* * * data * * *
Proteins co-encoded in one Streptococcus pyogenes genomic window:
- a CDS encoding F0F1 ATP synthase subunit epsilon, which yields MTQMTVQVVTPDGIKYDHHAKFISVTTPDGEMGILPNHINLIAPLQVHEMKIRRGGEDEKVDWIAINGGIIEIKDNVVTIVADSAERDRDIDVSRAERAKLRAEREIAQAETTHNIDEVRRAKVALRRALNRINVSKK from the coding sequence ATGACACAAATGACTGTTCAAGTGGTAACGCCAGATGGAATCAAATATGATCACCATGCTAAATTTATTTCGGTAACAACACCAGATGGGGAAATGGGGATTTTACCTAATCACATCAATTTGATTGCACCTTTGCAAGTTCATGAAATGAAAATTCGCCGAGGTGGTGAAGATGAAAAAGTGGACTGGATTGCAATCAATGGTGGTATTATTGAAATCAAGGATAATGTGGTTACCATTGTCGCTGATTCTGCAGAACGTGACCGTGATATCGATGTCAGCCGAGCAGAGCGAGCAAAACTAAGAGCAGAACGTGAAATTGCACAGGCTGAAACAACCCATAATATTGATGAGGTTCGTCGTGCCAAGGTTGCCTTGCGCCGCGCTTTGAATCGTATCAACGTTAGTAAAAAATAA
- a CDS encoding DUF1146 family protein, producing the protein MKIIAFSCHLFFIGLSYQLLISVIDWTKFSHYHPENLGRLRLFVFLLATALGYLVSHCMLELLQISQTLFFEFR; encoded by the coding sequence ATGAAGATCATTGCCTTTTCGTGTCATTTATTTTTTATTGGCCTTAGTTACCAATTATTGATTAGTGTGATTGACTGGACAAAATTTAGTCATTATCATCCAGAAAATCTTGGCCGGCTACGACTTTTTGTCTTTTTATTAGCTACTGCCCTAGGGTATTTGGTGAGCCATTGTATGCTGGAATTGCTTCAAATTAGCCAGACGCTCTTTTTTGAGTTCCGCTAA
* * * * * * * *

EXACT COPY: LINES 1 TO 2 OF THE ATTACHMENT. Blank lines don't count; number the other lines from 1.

Proteins co-encoded in one Streptococcus pyogenes genomic window:
- a CDS encoding F0F1 ATP synthase subunit epsilon, which yields MTQMTVQVVTPDGIKYDHHAKFISVTTPDGEMGILPNHINLIAPLQVHEMKIRRGGEDEKVDWIAINGGIIEIKDNVVTIVADSAERDRDIDVSRAERAKLRAEREIAQAETTHNIDEVRRAKVALRRALNRINVSKK from the coding sequence ATGACACAAATGACTGTTCAAGTGGTAACGCCAGATGGAATCAAATATGATCACCATGCTAAATTTATTTCGGTAACAACACCAGATGGGGAAATGGGGATTTTACCTAATCACATCAATTTGATTGCACCTTTGCAAGTTCATGAAATGAAAATTCGCCGAGGTGGTGAAGATGAAAAAGTGGACTGGATTGCAATCAATGGTGGTATTATTGAAATCAAGGATAATGTGGTTACCATTGTCGCTGATTCTGCAGAACGTGACCGTGATATCGATGTCAGCCGAGCAGAGCGAGCAAAACTAAGAGCAGAACGTGAAATTGCACAGGCTGAAACAACCCATAATATTGATGAGGTTCGTCGTGCCAAGGTTGCCTTGCGCCGCGCTTTGAATCGTATCAACGTTAGTAAAAAATAA